Now that the Zika virus has been confirmed in mosquitoes of Miami Beach, concern about the spread of the disease in the United States has taken on new urgency. Zika is a virus that is transferable by mosquito bite or sexual intercourse. Generally, in adults, the virus is harmless—causing common cold symptoms in an infected person for about a week. But, the risks escalate exponentially if a pregnant woman is infected. When diagnosed with the Zika virus, the unborn fetus carries up to a 13% chance of developing microcephaly—a permanent, incurable condition where a child is born with an undeveloped brain, leading to seizures, developmental delay of basic motor functions and speech, intellectual disabilities, decreased ability to learn and function; movement difficulties, inability to consume nutrition, hearing deficits, and inhibited vision. An otherwise normal fetus carries a .02 to 12% chance of developing the disease.
It is difficult to discuss the legal and medical treatment of Zika without broaching the subject of abortion. A woman infected with Zika obviously has two choices: (1) continue her pregnancy, carry the fetus to term, and give the child the best life possible, no matter the circumstances upon birth, or (2) abort the pregnancy to spare both her and her child the hardships—financial, emotional, psychological, medical, and physical—posed by microcephaly. But, how much of a choice do women experiencing Zika complications really have?
Under the current federal abortion framework in the United States, the right to choose to have an abortion is fundamental before the point of fetal viability so long as the woman and physician conform to valid state-imposed restrictions. Post-viability, however, abortions are not permitted unless the procedure serves to protect the mother’s health or life. Moreover, many States ban all or most abortions later in pregnancy, regardless of current constitutional guidelines on the subject: banning the termination of pregnancy at twenty weeks, at viability, or in the third trimester or allowing a later-term abortion only to save a woman’s life.
To understand the practical implications of the emergence of the Zika virus in the context of the abortion debate, we turn to Brazil’s response to the growing crisis. Because of a rich history of religious influence on its electoral systems and political composition, Brazilian policies mirror religious prohibition against abortion. In nearly all circumstances, abortion is a crime in Brazil, punishable by a sentence of three years’ imprisonment. A developing nation with one of the most restrictive abortion laws, Brazil’s government has been forced to adopt failing strategies to combat Zika. Before the threat of Zika, Brazil’s Ministry of Health concluded that illegal and botched abortions in Brazil outpaced legal and medically-necessary procedures by 100:1. Women faced the risk of infection, serious injury, or death as the result of a botched procedure. Since Zika arrived in Brazil in mid-2015, the scope of danger posed by an abortion has changed: the government has recorded 3,600 infected, pregnant women, all of whom are legally required to carry their fetuses to full term unless the fetus is confirmed to be missing a significant portion of its skull. As the infection rate increases, the rate of illegal, unhealthy abortions—included but not limited to jumping off roofs and using unsanitary facilities—will only continue to increase. Without a Zika exception to abortion regulations, danger to pregnant women will only rise.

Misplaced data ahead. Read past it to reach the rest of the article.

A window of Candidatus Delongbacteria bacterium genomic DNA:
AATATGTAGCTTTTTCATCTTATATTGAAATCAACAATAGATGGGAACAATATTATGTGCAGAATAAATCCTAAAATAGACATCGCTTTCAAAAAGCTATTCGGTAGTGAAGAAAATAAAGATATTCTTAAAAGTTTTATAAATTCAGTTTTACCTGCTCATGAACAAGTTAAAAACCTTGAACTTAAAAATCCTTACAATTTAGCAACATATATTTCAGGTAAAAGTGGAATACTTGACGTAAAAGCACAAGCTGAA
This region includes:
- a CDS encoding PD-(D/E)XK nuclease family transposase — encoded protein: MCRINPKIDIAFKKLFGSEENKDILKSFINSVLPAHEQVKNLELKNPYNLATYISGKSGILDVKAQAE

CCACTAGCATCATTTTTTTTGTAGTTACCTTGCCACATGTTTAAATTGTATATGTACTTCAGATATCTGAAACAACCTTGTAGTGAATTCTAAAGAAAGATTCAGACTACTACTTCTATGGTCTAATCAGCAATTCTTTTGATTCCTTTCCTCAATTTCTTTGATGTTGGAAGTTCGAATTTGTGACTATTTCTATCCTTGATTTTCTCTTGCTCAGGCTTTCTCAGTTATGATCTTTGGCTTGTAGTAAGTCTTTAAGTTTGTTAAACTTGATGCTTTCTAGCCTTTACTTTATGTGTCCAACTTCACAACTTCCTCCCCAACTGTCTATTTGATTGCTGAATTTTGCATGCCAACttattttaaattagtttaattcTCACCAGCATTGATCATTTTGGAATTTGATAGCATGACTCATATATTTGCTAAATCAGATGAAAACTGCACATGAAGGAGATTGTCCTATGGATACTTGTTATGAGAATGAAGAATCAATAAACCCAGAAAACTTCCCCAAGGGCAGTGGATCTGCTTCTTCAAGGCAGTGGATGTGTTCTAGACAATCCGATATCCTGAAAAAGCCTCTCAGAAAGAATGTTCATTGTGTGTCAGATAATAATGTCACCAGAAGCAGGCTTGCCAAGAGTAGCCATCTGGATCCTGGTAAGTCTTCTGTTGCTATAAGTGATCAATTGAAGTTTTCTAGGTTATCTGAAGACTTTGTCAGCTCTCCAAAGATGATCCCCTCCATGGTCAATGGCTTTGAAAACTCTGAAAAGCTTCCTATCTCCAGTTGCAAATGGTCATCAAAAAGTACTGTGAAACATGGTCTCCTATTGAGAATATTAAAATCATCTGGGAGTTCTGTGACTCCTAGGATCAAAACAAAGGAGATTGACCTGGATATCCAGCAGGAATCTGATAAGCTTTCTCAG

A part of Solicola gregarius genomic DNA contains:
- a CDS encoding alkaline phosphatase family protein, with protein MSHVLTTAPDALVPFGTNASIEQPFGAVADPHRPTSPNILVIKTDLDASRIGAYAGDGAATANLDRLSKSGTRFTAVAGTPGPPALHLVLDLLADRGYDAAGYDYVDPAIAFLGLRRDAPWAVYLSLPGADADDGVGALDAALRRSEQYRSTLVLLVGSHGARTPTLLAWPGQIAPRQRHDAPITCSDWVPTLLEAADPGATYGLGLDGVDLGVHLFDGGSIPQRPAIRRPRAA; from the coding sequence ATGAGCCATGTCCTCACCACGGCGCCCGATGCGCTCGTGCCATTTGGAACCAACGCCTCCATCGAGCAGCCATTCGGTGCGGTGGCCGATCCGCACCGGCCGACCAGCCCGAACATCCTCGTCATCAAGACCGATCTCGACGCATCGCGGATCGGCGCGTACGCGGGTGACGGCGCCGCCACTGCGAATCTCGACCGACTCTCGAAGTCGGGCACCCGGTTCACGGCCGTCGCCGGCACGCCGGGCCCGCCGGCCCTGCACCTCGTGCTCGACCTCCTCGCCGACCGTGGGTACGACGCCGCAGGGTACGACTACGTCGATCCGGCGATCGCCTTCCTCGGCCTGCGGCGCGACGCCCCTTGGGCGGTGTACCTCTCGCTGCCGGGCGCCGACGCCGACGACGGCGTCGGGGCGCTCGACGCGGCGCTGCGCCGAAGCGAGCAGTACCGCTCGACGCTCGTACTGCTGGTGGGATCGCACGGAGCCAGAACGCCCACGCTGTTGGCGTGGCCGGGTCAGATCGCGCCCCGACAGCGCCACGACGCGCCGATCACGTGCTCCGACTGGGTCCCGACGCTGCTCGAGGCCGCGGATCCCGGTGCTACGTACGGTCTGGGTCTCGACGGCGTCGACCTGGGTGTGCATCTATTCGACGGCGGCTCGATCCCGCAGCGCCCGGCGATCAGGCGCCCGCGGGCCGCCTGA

Brazil, compared to the United States, indicates that developing and developed countries alike are facing the same challenges with the rise of the Zika virus, posing both technological and legal challenges. If a woman is told on day one of her pregnancy that she is infected with the Zika virus, she has, at most, a 13% chance of her fetus being born with microcephaly. Doctors, however, (in Brazil and the United States alike) currently cannot detect microcephaly until late in the pregnancy via ultrasound. Hence, most of the time, a woman cannot be sure if her fetus will be born with microcephaly until too much time has lapsed for her to obtain a legal abortion, forcing women to bet on a 13% chance in the early stages of pregnancy.